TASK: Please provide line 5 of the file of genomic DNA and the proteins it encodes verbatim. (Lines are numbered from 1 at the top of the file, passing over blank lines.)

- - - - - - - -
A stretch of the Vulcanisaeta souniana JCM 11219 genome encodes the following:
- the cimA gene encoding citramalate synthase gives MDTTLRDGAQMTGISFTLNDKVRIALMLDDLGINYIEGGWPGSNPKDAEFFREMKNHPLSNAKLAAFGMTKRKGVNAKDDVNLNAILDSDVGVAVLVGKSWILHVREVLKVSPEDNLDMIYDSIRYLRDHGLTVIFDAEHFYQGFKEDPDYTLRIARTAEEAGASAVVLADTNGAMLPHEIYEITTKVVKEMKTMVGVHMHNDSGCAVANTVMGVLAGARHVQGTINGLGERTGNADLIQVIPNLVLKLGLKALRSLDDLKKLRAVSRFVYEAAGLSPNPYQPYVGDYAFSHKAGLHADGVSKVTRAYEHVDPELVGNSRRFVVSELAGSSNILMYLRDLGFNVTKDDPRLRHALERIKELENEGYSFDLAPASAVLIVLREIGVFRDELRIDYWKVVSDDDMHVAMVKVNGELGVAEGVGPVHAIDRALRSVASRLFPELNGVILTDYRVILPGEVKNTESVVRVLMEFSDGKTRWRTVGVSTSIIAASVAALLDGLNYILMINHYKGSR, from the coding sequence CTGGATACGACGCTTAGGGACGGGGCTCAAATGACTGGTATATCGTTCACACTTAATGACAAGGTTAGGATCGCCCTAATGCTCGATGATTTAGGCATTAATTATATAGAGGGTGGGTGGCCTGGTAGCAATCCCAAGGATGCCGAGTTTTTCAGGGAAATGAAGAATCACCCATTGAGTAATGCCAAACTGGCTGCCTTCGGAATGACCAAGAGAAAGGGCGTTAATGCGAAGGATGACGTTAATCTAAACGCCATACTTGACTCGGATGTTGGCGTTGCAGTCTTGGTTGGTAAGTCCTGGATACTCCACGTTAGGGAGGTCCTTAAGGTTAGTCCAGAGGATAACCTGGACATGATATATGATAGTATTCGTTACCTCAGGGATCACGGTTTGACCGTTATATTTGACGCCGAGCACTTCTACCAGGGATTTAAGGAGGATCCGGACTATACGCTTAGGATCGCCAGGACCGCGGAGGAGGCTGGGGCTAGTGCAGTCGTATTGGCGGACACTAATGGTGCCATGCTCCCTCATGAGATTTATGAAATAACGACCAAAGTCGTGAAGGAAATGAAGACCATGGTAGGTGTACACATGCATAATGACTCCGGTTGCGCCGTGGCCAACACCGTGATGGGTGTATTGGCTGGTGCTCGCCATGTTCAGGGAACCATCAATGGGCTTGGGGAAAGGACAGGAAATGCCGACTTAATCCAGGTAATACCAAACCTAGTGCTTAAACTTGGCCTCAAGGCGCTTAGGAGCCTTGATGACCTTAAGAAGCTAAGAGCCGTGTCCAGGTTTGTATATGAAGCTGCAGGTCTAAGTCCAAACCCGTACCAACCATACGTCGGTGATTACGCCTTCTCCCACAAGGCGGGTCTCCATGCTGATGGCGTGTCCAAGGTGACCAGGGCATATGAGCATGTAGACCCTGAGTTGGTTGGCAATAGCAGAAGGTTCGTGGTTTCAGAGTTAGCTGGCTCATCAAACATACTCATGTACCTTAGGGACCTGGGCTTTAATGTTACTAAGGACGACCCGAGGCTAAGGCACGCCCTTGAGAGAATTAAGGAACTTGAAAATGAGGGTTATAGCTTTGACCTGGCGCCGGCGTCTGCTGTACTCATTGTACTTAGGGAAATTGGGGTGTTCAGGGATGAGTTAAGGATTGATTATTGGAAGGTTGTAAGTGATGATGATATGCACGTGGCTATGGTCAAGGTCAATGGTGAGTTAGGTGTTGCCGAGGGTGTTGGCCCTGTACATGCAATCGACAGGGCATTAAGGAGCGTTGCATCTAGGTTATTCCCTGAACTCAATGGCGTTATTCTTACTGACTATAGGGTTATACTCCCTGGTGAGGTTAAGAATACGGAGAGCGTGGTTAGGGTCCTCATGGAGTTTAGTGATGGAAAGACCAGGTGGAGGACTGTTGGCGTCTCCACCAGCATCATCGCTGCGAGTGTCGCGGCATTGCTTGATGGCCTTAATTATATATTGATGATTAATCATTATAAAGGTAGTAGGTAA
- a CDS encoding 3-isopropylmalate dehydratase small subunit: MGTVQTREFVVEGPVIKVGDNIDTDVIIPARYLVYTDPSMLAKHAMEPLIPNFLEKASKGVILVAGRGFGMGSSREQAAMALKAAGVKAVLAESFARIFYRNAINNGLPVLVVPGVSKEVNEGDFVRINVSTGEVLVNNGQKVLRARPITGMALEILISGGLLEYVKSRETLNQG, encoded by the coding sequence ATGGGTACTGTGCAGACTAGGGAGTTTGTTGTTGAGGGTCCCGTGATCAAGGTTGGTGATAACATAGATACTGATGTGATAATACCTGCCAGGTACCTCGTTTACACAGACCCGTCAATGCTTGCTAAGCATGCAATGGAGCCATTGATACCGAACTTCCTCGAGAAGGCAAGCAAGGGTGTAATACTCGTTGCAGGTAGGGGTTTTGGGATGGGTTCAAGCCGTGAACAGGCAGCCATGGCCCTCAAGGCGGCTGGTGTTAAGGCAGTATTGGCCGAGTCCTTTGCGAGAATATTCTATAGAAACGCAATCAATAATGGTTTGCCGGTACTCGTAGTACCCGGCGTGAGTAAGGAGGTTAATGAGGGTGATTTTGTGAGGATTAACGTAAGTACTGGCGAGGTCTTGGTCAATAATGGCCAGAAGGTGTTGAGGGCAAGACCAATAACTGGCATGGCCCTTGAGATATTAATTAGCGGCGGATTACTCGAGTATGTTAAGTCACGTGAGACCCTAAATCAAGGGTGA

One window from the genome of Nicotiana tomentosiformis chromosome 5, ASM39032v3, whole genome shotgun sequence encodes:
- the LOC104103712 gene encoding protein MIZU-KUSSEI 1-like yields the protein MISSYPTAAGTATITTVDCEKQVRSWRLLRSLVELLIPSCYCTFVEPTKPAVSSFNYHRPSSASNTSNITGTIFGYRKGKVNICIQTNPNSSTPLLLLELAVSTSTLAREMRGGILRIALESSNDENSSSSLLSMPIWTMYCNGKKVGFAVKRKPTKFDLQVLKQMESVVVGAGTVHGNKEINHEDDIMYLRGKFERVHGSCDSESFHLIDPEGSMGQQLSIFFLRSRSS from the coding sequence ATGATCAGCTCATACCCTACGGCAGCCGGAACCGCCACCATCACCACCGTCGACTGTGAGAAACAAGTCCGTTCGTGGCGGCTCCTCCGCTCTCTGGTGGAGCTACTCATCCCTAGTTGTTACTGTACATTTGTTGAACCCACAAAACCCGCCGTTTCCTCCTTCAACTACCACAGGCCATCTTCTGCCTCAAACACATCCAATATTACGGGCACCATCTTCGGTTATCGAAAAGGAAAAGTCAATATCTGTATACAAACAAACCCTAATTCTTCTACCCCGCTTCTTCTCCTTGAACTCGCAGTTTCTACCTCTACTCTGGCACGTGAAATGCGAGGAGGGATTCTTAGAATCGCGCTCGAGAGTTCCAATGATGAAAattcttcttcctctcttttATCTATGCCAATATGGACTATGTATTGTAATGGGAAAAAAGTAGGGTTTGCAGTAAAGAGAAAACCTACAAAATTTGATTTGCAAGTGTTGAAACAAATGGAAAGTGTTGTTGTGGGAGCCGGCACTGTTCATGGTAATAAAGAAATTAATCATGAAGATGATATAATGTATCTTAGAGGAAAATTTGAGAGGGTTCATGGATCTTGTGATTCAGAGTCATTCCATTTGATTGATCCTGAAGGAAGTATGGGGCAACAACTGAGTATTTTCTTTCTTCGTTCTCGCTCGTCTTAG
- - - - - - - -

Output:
- the LOC104103712 gene encoding protein MIZU-KUSSEI 1-like yields the protein MISSYPTAAGTATITTVDCEKQVRSWRLLRSLVELLIPSCYCTFVEPTKPAVSSFNYHRPSSASNTSNITGTIFGYRKGKVNICIQTNPNSSTPLLLLELAVSTSTLAREMRGGILRIALESSNDENSSSSLLSMPIWTMYCNGKKVGFAVKRKPTKFDLQVLKQMESVVVGAGTVHGNKEINHEDDIMYLRGKFERVHGSCDSESFHLIDPEGSMGQQLSIFFLRSRSS from the coding sequence ATGATCAGCTCATACCCTACGGCAGCCGGAACCGCCACCATCACCACCGTCGACTGTGAGAAACAAGTCCGTTCGTGGCGGCTCCTCCGCTCTCTGGTGGAGCTACTCATCCCTAGTTGTTACTGTACATTTGTTGAACCCACAAAACCCGCCGTTTCCTCCTTCAACTACCACAGGCCATCTTCTGCCTCAAACACATCCAATATTACGGGCACCATCTTCGGTTATCGAAAAGGAAAAGTCAATATCTGTATACAAACAAACCCTAATTCTTCTACCCCGCTTCTTCTCCTTGAACTCGCAGTTTCTACCTCTACTCTGGCACGTGAAATGCGAGGAGGGATTCTTAGAATCGCGCTCGAGAGTTCCAATGATGAAAattcttcttcctctcttttATCTATGCCAATATGGACTATGTATTGTAATGGGAAAAAAGTAGGGTTTGCAGTAAAGAGAAAACCTACAAAATTTGATTTGCAAGTGTTGAAACAAATGGAAAGTGTTGTTGTGGGAGCCGGCACTGTTCATGGTAATAAAGAAATTAATCATGAAGATGATATAATGTATCTTAGAGGAAAATTTGAGAGGGTTCATGGATCTTGTGATTCAGAGTCATTCCATTTGATTGATCCTGAAGGAAGTATGGGGCAACAACTGAGTATTTTCTTTCTTCGTTCTCGCTCGTCTTAG